Finally, you may also use extends in default.cfg to point to a system-wide configuration file (useful to enforce policies at the organization or physical site level, such as local index servers, mirrors, etc.).

OpenERP recipes

There are three different recipes bundled with anybox.recipe.openerp. The option line to put in your part (see The buildout configuration file and parts) is the following.


recipe = anybox.recipe.openerp:server


If you plan on using Launchpad’s short Bazaar branch notation (lp:), then you need to add the bzr extra-dependency:

recipe = anybox.recipe.openerp[bzr]:server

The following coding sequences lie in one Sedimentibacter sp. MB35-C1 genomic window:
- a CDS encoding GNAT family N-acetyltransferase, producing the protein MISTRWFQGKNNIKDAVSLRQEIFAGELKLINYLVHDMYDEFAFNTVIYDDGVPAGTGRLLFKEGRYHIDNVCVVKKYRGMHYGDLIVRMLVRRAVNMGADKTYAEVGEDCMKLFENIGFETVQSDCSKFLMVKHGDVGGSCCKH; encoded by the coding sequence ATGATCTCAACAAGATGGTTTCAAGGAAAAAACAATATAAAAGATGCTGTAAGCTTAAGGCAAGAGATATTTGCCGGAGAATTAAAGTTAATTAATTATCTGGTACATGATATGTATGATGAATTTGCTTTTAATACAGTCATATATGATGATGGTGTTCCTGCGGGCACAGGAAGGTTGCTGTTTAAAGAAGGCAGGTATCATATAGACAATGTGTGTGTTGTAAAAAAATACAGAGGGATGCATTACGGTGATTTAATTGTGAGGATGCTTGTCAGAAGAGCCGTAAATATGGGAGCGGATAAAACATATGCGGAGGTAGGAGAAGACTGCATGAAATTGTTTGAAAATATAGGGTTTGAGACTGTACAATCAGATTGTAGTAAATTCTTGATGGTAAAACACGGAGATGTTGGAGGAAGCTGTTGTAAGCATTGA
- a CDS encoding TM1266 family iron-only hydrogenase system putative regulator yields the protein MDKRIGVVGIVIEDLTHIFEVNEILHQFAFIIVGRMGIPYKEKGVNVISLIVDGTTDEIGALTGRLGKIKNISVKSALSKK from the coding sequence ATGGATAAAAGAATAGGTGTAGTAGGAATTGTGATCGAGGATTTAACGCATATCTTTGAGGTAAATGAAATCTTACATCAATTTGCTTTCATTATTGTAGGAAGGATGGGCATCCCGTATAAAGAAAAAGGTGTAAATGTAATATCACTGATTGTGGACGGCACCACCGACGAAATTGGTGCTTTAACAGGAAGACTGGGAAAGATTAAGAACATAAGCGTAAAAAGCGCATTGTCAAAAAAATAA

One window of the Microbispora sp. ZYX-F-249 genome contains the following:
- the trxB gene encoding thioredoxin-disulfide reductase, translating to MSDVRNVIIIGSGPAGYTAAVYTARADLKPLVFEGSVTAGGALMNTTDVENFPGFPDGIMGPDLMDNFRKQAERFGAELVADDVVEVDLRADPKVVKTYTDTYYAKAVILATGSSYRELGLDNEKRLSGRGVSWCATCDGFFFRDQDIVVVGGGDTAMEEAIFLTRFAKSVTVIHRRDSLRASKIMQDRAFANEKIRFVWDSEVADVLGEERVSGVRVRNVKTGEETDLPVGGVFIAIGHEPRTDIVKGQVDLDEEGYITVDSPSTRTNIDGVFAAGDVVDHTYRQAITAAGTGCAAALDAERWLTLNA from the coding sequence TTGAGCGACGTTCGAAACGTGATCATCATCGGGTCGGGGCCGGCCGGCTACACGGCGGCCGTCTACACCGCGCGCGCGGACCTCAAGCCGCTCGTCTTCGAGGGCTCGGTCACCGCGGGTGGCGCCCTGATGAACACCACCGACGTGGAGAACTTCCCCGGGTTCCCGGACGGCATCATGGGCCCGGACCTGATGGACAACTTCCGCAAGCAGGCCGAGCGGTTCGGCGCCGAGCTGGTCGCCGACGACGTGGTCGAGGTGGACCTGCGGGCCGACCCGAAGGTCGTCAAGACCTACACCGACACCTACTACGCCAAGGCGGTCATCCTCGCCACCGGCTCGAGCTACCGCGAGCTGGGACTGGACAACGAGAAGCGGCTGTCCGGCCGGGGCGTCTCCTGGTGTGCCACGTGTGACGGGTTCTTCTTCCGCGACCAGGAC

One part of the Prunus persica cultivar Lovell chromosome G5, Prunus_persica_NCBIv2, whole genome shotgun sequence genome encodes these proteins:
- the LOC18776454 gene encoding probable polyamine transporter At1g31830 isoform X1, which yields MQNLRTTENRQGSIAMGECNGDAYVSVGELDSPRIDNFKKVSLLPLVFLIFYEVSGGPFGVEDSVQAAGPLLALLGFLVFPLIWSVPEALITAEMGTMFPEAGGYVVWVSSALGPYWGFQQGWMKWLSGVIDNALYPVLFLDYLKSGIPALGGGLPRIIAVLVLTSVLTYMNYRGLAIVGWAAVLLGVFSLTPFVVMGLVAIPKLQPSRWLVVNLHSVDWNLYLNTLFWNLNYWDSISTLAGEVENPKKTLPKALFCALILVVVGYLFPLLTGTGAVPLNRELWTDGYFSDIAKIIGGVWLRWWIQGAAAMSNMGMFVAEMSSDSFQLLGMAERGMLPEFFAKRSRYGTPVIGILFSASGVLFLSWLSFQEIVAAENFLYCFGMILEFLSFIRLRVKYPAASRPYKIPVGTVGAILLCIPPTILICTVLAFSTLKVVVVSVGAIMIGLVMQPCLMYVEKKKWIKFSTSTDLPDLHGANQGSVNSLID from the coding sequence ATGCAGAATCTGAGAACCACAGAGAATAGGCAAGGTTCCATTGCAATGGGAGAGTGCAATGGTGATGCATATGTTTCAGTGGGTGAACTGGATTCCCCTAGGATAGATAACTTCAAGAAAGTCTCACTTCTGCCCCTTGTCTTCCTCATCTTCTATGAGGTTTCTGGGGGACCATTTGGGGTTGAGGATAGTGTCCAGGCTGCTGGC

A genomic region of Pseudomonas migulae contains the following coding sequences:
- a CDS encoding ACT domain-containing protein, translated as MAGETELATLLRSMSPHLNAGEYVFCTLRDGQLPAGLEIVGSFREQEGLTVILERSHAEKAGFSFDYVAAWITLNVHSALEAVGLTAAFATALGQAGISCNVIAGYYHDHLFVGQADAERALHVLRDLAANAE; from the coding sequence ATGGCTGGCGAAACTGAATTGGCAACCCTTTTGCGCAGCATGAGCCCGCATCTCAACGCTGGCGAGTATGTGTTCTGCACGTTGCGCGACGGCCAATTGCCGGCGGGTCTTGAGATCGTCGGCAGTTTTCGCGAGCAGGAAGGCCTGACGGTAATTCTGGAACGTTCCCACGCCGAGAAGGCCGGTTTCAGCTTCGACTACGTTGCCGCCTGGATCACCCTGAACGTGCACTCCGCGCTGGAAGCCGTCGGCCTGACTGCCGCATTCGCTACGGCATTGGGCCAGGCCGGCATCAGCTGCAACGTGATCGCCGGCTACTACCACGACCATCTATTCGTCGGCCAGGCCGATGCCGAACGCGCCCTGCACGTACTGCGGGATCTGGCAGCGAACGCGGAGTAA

Web client

recipe = anybox.recipe.openerp:webclient

GTK client

recipe = anybox.recipe.openerp:gtkclient


from OpenERP 7.0 onwards, the web and gtk clients aren’t that useful anymore.

Options for assembly and source management


Specifies the OpenERP version to use. It can be:

  • The version number of an official OpenERP (server, web client or gtk client):

    version = 6.0.3
  • A custom download:

    version = url
  • An absolute or a relative path:

    version = path /my/path/to/a/custom/openerp
  • A custom bzr, hg, git or svn branch or repository. The syntax is the same as with the addons option:

    recipe = anybox.recipe.openerp[bzr]:server
    version = bzr lp:openobject-server/6.1 openerp61 last:1


    the [bzr] extra dependency declaration is useful for resolution of the lp: address shortcuts.

  • A nightly build:

    version = nightly 6.1 20120814-233345
  • or (dangerously unpinned version):